By: Jennifer Hale, Fox Sports Sideline Reporter & Women’s Health Spokesperson for Thibodaux Regional Medical Center
The month of February delivers several annual professional highlights in my world: Super Bowl, the NBA All Star game and the Westminster Kennel Club Dog Show. Personally, it’s a significant month as well, my father’s birthday and Heart Health Awareness Month. I lost my father, Special Agent Rodney Hale, to heart failure caused by cardiomyopathy when he was 50 years old, just a few weeks after I graduated high school at 17 years old.
The predicament of heart disease and who it can affect became devastatingly clear to me almost three years ago, when I was diagnosed with cardiomyopathy, after months of strange symptoms. Doctors told me the realistic prognoses were either a five-year life expectancy or a heart transplant. Mercifully, after two years of trying various medicines, it turns out I’m in the minority of dilated cardiomyopathy patients whom find medication to be effective in remodeling a damaged heart. I’m in that number of approximately one-third of dilated cardiomyopathy patients who can simply take medication a few times a day and avoid a transplant or a death sentence. There are many times I now feel silly and irresponsible for letting my condition deteriorate so badly; when I was finally diagnosed, my heart was down to 16% pumping capacity. Shouldn’t I have known the risks, the warning signs, the preventative tests – since my father, uncle and grandfather all died at age 50 or below of cardiomyopathy?
Looking back, yes, I should have. The reality though is that I didn’t. I was a female, non-smoker who had never tried illegal drugs. I didn’t even eat red meat, but I did cycle, run, CrossFit and lift weights several times a week. I was good to go, right? Wrong. Excusing, ignoring, justifying the symptoms of heart failure almost cost me my future. My intent isn’t to turn anyone into a hypochondriac. However, I wish I’d put the pieces together sooner. I wish I’d read about someone fit, in their 30s, with my symptoms. Then maybe I wouldn’t have chalked up the constant exhaustion to work, the increasing shortness of breath to allergies or acid reflux, all the swelling to retaining water because of food allergies or eating too much salt.
Please believe me when I say that you need to be aware of what symptoms like these could mean in terms of heart trouble, especially if you have a family history of heart disease. This February, take the time to write down that history in case you need it someday: who was diagnosed with what, their symptoms and at what point in their life this occurred. Genes are powerful things that deliver blessings, sometimes curses.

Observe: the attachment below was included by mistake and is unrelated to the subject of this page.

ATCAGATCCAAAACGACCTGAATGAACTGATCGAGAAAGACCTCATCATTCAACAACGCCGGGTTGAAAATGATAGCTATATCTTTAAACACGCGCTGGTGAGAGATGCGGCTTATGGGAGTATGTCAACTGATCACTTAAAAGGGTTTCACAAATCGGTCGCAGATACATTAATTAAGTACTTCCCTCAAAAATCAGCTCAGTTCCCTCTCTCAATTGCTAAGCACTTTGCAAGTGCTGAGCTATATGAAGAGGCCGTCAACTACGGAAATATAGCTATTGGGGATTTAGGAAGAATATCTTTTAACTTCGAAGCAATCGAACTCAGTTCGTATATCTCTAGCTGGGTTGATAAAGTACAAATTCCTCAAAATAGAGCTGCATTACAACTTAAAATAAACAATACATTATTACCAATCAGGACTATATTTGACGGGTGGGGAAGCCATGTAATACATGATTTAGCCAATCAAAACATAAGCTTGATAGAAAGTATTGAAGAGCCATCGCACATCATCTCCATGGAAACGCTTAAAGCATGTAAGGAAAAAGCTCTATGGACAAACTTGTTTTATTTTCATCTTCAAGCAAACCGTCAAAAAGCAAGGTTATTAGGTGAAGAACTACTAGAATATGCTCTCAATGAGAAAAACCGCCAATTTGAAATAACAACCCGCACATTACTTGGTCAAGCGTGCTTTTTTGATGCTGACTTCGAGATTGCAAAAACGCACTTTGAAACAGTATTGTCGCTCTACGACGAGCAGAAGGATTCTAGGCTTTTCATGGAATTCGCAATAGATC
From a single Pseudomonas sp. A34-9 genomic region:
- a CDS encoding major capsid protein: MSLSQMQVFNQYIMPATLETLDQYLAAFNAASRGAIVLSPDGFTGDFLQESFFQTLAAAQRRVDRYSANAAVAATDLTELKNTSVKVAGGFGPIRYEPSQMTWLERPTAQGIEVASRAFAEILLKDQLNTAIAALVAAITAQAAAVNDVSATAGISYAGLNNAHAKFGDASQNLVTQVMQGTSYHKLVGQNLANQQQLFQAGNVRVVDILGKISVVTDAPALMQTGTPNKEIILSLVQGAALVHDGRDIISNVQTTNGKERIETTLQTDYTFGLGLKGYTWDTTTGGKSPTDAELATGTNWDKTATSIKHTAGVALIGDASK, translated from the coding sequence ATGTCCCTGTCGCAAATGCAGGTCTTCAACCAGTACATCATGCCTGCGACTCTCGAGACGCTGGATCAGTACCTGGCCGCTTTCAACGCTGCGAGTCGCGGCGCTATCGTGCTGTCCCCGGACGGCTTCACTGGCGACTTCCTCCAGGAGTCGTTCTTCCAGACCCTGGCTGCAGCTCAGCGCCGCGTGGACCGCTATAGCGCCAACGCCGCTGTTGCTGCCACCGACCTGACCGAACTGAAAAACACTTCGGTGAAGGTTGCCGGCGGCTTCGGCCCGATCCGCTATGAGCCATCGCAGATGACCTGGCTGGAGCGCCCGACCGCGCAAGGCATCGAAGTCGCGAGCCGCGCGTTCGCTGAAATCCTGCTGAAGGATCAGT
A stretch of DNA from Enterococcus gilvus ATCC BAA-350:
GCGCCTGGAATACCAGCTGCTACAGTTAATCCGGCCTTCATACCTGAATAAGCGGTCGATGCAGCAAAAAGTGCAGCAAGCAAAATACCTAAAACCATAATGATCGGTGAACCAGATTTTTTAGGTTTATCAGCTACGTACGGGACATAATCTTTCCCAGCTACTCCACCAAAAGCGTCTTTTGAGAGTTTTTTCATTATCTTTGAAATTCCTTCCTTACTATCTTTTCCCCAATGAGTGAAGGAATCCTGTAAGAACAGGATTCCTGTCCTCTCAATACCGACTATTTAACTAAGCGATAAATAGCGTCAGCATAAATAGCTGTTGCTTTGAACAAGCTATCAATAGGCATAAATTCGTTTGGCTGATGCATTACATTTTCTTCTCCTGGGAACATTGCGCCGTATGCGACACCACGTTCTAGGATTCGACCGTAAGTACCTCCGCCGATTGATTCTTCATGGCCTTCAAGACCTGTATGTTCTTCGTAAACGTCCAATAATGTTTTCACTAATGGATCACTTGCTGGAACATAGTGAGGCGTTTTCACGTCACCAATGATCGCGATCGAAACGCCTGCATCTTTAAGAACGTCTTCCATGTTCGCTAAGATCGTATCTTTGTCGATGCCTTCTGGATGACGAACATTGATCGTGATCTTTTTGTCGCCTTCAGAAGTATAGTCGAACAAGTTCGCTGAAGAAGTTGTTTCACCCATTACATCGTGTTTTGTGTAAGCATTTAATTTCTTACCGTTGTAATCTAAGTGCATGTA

Another BIG mistake I made: I thought heart attacks and heart failure were the same thing, triggered by an unhealthy lifestyle and eating fried foods that clogged your arteries. Looking back at my dad’s medical records, they do say “heart failure.” All these years, in my mind, I incorrectly remembered “heart attack” because I didn’t differentiate between the two. Yes, both conditions fall under the “heart disease” category, but they are actually very different. In broad terms, a heart attack usually happens suddenly because blood flow is cut off, and therefore the heart’s oxygen supply – generally from a blocked artery. Heart failure usually develops gradually: your heart muscle gets weaker and weaker, your heart pumps less and less blood throughout your body, eventually your heart simply stops. Heart failure can be caused by a multitude of things – including cardiomyopathy. There are four known types of cardiomyopathy. The good news is we now know so much more about what causes heart disease. Cardiologists have many weapons to treat it and enable you to lead a full life. Help doctors help you by paying attention to tell-tale symptoms, catching problems early and having a detailed family history ready. If I had told doctors in checkups throughout the years that my family history involved heart failure instead of a heart attack, perhaps they would have suggested precautionary tests that would have identified the problem early on.
Despite not identifying my heart failure until it was critical, I’m blessed enough to be off the heart transplant list, living an amazing life. Now, there is virtually nothing I’m restricted from doing, other than redlining my heart rate when I exercise. Yes, I do rest more, take medication daily and AVOID second-hand smoke. However, I’m doing virtually anything I want to, including continuing my career.
This month, when I go to New York City to cover the Westminster Dog Show, I’ll be part of a Westminster contingency that’s joining forces with the American Heart Association and New York Fashion Week to raise awareness about heart disease. Instead of lying in bed awaiting a transplant…or worse… I get to walk the red carpet with adorable dogs and share my story. More than anything, I credit God with not being done with me yet. I figure He must have a reason for that. Please learn from my mistakes and be proactive when it comes to heart disease, for you and your family.